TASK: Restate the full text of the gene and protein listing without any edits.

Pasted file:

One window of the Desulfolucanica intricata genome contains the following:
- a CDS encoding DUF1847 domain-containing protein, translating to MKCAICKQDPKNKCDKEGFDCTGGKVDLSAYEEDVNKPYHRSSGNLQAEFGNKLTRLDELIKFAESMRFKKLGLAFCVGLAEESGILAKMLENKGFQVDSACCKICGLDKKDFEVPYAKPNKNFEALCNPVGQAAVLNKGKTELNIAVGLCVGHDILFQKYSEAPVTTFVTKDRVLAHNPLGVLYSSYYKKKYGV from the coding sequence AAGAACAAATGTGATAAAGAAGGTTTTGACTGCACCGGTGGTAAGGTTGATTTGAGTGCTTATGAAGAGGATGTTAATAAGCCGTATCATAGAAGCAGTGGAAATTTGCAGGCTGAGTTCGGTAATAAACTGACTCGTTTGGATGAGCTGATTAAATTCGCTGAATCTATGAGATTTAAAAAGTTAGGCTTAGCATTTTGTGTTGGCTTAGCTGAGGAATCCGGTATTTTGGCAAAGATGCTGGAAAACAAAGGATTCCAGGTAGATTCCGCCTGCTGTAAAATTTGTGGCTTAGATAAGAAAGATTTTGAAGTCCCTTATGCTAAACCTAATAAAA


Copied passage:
One window of the Desulfolucanica intricata genome contains the following:
- a CDS encoding DUF1847 domain-containing protein, translating to MKCAICKQDPKNKCDKEGFDCTGGKVDLSAYEEDVNKPYHRSSGNLQAEFGNKLTRLDELIKFAESMRFKKLGLAFCVGLAEESGILAKMLENKGFQVDSACCKICGLDKKDFEVPYAKPNKNFEALCNPVGQAAVLNKGKTELNIAVGLCVGHDILFQKYSEAPVTTFVTKDRVLAHNPLGVLYSSYYKKKYGV from the coding sequence AAGAACAAATGTGATAAAGAAGGTTTTGACTGCACCGGTGGTAAGGTTGATTTGAGTGCTTATGAAGAGGATGTTAATAAGCCGTATCATAGAAGCAGTGGAAATTTGCAGGCTGAGTTCGGTAATAAACTGACTCGTTTGGATGAGCTGATTAAATTCGCTGAATCTATGAGATTTAAAAAGTTAGGCTTAGCATTTTGTGTTGGCTTAGCTGAGGAATCCGGTATTTTGGCAAAGATGCTGGAAAACAAAGGATTCCAGGTAGATTCCGCCTGCTGTAAAATTTGTGGCTTAGATAAGAAAGATTTTGAAGTCCCTTATGCTAAACCTAATAAAA